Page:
Preschool has been a treasure trove of puzzling stories and observations from Noah. Since his godmother is his teacher, it’s been an unspoken agreement that I will text her Noah’s version of the events of the day, and then she texts me back with what actually happened.

Disclaimer: Names have been changed to protect the innocent. Or not so innocent.

As Noah is an introvert, he is usually silent when I pick him up, and the stories start trickling out as the day goes on. But one day he was bursting to tell me this story, and started it before I even had him buckled in.

“There was something that looked like POOP in the middle of the floor!”
“What? What was it?”
“It was poop. Joe did it.”
“HOW did Joe POOP in the middle of the floor?!”
“He just did.”
“Did anyone see him?”
“No. He pooped in the middle of the floor though. No – wait. Miss Janey said it wasn’t poop. She said it was mud from the bottom of someone’s shoe.”

I really appreciated his storytelling cadence. He controlled the narrative to allow me to feel the moment alongside him – to experience the emotions of what he and his classmates must have felt while observing what they were sure was poop in their classroom.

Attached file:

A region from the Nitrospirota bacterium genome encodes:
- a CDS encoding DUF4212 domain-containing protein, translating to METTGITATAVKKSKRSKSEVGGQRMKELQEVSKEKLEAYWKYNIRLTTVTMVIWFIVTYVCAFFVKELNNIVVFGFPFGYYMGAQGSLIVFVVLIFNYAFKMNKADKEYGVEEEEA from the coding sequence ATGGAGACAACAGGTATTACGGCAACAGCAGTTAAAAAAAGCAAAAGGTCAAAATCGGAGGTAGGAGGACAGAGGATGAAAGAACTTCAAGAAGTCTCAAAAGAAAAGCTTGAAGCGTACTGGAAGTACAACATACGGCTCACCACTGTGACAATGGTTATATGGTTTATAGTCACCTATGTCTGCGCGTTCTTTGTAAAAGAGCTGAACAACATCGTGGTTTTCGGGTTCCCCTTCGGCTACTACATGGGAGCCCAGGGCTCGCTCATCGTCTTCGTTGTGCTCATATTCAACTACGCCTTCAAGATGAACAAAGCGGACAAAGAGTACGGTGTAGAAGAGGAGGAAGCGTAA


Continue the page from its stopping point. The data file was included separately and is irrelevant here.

Upon relaying this story to Miss Janey and asking how “Joe” managed to get blamed for it, she said that it was indeed mud, but that Joe had just come out of the classroom bathroom and announced that he had pooped.

I’m sure the smell wafting through really helped the storyline along.

This same “Joe” also seems to be good at telling fantastic stories. Last week, this was the report:

“I played with my favorite friend today, Joe.”
“Yeah? What did y’all talk about?”
“About the time he got run over by a train.”
“How exactly did he manage to do that?”
“He was standing on a train track.”
“I think he would be dead if that happened…”
“Nope. He didn’t get deaded and he didn’t even cry! He’s so brave.”

They have many classroom sayings that they repeat back and forth. I’ve learned a lot from these.

“GOODNESS GRACIOUS gray balls of fire!!”
”Um. Do you mean great balls of fire?”
”Pah! No!! Why would there be great balls of fire? It’s GRAY balls of fire.”

Another day, Noah explained,

“Miss Janey says ‘Ready to rock?’, and we have to answer, ‘Ready to roll!’”
”Where do you rock and roll to?”
”Well, hmm…..I rock in the rocking chair and roll in the car.”

We got home late for nap one day, and Noah said,

“I’m too tired to walk. I need you to carry me!”
”My hands are completely full. I can’t!”
”I guess I’ll have to lay down on my own shoulder, then.”

Noah Is Adorable

It almost worked.

Random deep thoughts by Noah.…

“I put it somewhere you will NEVER find it!!! In my room. Underneaf my bed.”

“I’m like a construction worker because construction workers has pants.”

“If I burp, that doesn’t mean I’m sick. That just means I’m excused.”

“I used to be a grownup but how I became a baby is that I got squooshed. I don’t remember what it was like to be a grownup.”

One day, I was trying to convey great truths to Noah.
”God made you special. Did you know that?”